Everything You Need To Know About Fighting Progression in BJJ
Brazilian Jiu-Jitsu was first developed in the 1920s by four brothers based in Brazil. They were inspired by Greco-Roman Wrestling, Japanese Jiu-Jitsu, and Judo.
They created the fighting form after being trained by a travelling Judo instructor called Mitsuyo Maeda. As time went on, the fighting style was officially recognised as its own combat sport. It has become incredibly popular in parts of the USA and has been adopted by many MMA fighters.
It is generally believed that it takes 10-12 years to master the sport of Brazilian Jiu-Jitsu. Fighters must study with a mentor and earn themselves a Black Belt to be considered a master of the sport.
Today, we are going to take a look at the belting system in Brazilian Jiu-Jitsu and how it works.
There are two forms of BJJ belt systems – the International Brazilian Jiu-Jitsu system and the Gracie Brazilian Jiu-Jitsu system, however, they do overlap in most places.
The Belt System
Like many other martial arts, BJJ uses a belt system to show how qualified their practitioners are. These range from no belt to Red Belt 10.
They have three collections of belts – Junior, Senior, and Black Belt.
These belts are designed for practitioners under the age of 16, if you are older you can skip to later belts.
Practitioners begin with no belt and then can work their up. The belts move up in the following order:
Practitioners will stay on green until they turn 16 and are old enough to qualify for the Senior System
These belts are designed for practitioners over the age of 16. You cannot move into the Black Belt range until you have reached the age of 19.
Practitioners will enter this stage with a green belt or no belt and work their way up. The belts progress in the following order:
If a practitioner is under 19, then they will have to remain at this level until they are old enough to qualify for the Black Belt System.
*Practitioners who started training as an adult might be asked to move through the Junior Belt levels before they reach their Blue belt. Especially if they have no other experience in the world of martial arts.
Adults training in BJJ, may want to check out this guide to strength training for jiu jitsu to help improve their practice.
Black Belt System
Once a Brown belt has been earned and the practitioner is over 19 then they can start training for the Black Belt System.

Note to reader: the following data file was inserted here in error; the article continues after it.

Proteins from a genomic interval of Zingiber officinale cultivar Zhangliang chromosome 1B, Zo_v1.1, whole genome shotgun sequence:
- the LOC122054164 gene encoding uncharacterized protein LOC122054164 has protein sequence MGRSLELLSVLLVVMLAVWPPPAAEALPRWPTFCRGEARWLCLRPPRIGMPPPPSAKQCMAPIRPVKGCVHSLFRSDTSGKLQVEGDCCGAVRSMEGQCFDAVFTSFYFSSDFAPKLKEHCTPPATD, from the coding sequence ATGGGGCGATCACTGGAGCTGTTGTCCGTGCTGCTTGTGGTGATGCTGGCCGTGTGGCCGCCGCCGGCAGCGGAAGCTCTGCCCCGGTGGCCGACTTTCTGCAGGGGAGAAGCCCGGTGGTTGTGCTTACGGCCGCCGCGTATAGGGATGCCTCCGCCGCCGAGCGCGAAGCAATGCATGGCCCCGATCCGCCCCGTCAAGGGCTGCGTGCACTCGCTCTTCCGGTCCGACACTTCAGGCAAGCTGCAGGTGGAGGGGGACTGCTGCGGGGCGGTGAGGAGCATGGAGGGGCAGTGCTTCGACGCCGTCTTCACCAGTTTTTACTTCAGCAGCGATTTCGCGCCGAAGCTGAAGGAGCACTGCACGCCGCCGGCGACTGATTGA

Practitioners will enter this stage with a brown belt and work their way up. The belts progress in the following order:
- Black (0-6)
- Black & Red (0-7)
- Red & White (8)
- Red (9-10)
How Do You Become A Red Belt In BJJ
Red Belts in BJJ are incredibly rare. Anyone given a Red Belt should be referred to as Grandmaster.
Red Belt Level 10 has only been awarded to 4 people – the brothers who founded the sport. No living practitioner has even been awarded this belt.
A Red Belt will only be given to someone “for those whose influence and fame takes them to the pinnacle of art”. A Red Belt must have furthered the reach, teaching, or practising of the sport.
If you were awarded your Black Belt on the day of your 19th birthday then you would not be eligible for your Red Belt until the day that you turned 67. It is an incredibly long process.
What Is The Criteria Behind Each Belt Award
Unlike other martial arts, there is no set criteria that dictates when a person is ready to move up to the next belt in BJJ. It is left up to the discretion of the school or tutor.
However, movement between the belts is limited by age, time spent as the previous belt, hours spent training, and in some cases hours spent teaching.
For example, you cannot become a Brown belt until you have been a Purple belt for at least 18 months. You also cannot become a Brown belt until you are 18 years old.
To move from Black & Red belt to Red & White Belt, you must have spent 7 years training and teaching as a Black & Red belt.
Because of these limits it will take at least 47 years to move from Black belt Level 1 to Red belt Level 9.